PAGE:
“This will not last forever”

Three weeks ago it felt as though nothing in life was ever going to change. I moved to Toronto in May 2012 planning on making a full-time living in music and everyone warned me that it would take time to make in-roads in the music scene and encouraged me not to lose hope if things didn’t seem to be going so hot for the first couple of years. I don’t think I fully understood how difficult it was going to be. I completely accepted the fact that I would be working a minimum wage job with a Master’s degree, but I had no idea it was going to take me months to get such a job. I took some comfort in the fact that the economy is sufficiently messed up right now that I was no worse off as a music graduate than many more supposedly lucrative degree holders, such as commerce and marketing students. Still, it wasn’t easy to keep pushing forward artistically given the pressing concerns of balancing the personal budget.

I came to the realization eventually that my circumstances were temporary. I taped a piece of paper to the wall that said “This will not last forever” to remind myself of that fact whenever things looked bleak. Eventually, I’d either succeed or quit in music, but I figured it was too early to make that call, so I might as well keep fighting.

I kept working on the excerpt list for the Kitchener-Waterloo Symphony’s 2nd bassoon audition. I felt a bit like Roald Dahl’s Charlie, scraping pennies together to buy chocolate bars in the desperate hope of finding a golden ticket to a lifetime supply of chocolate. I felt torn the whole way through the audition process – I wanted to put all my hope into the process, knowing that it could completely change everything, but at the same time I did not want to become too emotionally invested in the idea of winning. I’d auditioned for full-time orchestral positions four times previously and been voted out in the first round on all of those occasions. If I didn’t succeed in this audition, I didn’t want to make things worse for myself by inflating my expectations beforehand.

I went in proud of my preparation and as accepting as I could be of the outcome. I accepted the nervous tension I was feeling on the audition day. I’ve found that trying to fight fear in a performance situation doesn’t work for me. What does work is making some other emotion or thought stronger, and my thought that day was that I had a job to do. I thought a lot about the second bassoon’s role in the woodwind section – this sort of quiet strength, a solid musical foundation that may not be distinctly heard by the audience, but gives everyone else in the section the freedom and support to do their jobs. I always wanted that thought to be stronger than the fear of failure.

Each time I advanced to the next round, I felt a little buzz of excitement, but not the elation I was expecting. My thinking was always “I did my job in the last round. I can continue to do my job in the next round.” At the end of the day, when I found out I would be one of the finalists brought back for a trial week with the orchestra, I can only describe my reaction as “huh.” I was expecting to be either elated or profoundly saddened. The possibility of a third emotional option hadn’t occurred to me.

At the end of the trial week I was offered the job. The phone call informing me was the most surreal thing I have ever experienced. After so many years of defining yourself as a long shot trying to accomplish something impossible, actually accomplishing it seems impossible and the mind sort of fights against believing it’s real. I had this sort of body buzz going on but everything just seemed so calm. I didn’t know what on earth to do with myself so after sending a few messages to teachers and family to let them know, I just stayed up long into the morning playing Call of Duty and then crawled into bed.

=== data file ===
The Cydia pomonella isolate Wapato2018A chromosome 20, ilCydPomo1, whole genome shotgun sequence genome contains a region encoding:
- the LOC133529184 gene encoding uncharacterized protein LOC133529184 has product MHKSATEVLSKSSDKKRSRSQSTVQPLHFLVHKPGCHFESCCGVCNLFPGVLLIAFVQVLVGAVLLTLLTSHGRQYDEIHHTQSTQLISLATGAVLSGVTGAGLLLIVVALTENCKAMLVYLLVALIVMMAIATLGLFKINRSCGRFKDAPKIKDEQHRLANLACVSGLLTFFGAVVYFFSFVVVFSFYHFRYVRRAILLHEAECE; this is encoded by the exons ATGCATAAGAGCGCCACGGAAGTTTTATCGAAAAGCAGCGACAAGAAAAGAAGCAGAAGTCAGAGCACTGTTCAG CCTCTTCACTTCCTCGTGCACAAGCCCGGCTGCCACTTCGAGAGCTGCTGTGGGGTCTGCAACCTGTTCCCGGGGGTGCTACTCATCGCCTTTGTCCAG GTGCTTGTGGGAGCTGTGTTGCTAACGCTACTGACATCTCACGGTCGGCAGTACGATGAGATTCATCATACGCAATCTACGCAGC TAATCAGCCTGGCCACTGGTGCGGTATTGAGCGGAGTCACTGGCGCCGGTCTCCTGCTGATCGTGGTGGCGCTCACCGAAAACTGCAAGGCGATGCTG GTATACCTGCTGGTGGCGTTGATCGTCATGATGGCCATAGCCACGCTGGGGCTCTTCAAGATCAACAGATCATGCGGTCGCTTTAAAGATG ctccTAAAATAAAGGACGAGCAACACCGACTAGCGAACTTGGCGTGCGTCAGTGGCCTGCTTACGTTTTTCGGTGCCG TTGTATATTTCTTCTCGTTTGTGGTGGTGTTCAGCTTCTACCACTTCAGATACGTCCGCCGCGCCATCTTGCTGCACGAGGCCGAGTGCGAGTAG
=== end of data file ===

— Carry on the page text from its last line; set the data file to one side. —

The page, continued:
When I woke up the next day, I looked around my apartment and saw dirty dishes and dirty laundry everywhere, and realized how in some ways everything had changed, and in another sense nothing had. I feel profoundly grateful for the opportunity to do what I love for a living, but I recognize how in many ways an audition is like a wedding – it’s a great milestone and cause for a celebration, but what happens afterwards is what’s truly important. The dishes still need to be washed when you have a job.

Practice sessions and driving times between Kitchener and Toronto have now been plotted out in the calendar for the next two months along with existing engagements in Niagara, and shifts at Starbucks fill in the cracks and the days off. I’m in the happy position of saying that my greatest concern at the moment is that I have no idea how I’m going to find the time to do laundry.


3 thoughts on ““This will not last forever”

  1. Matt Jefferson says:

    Great read man! Please keep writing more… I loved this!

  2. Cathy Klopoushak says:

    Very articulate, Michael! I believe that thinkers make the best musicians and you obviously are both! Your honesty about not losing hope comes at a very opportune time. I wish you all the best with all of your musical and caffeinated escapades! Btw – apparently there is a connection to Timmins through one of the occasional violinists in KWS? 🙂

  3. Congratulations! I’m forwarding the link to my 12th grade student, to give her a little hope and counteract my discouraging advice that the only way to get a job is by waiting for an old bassoonist to die somewhere.

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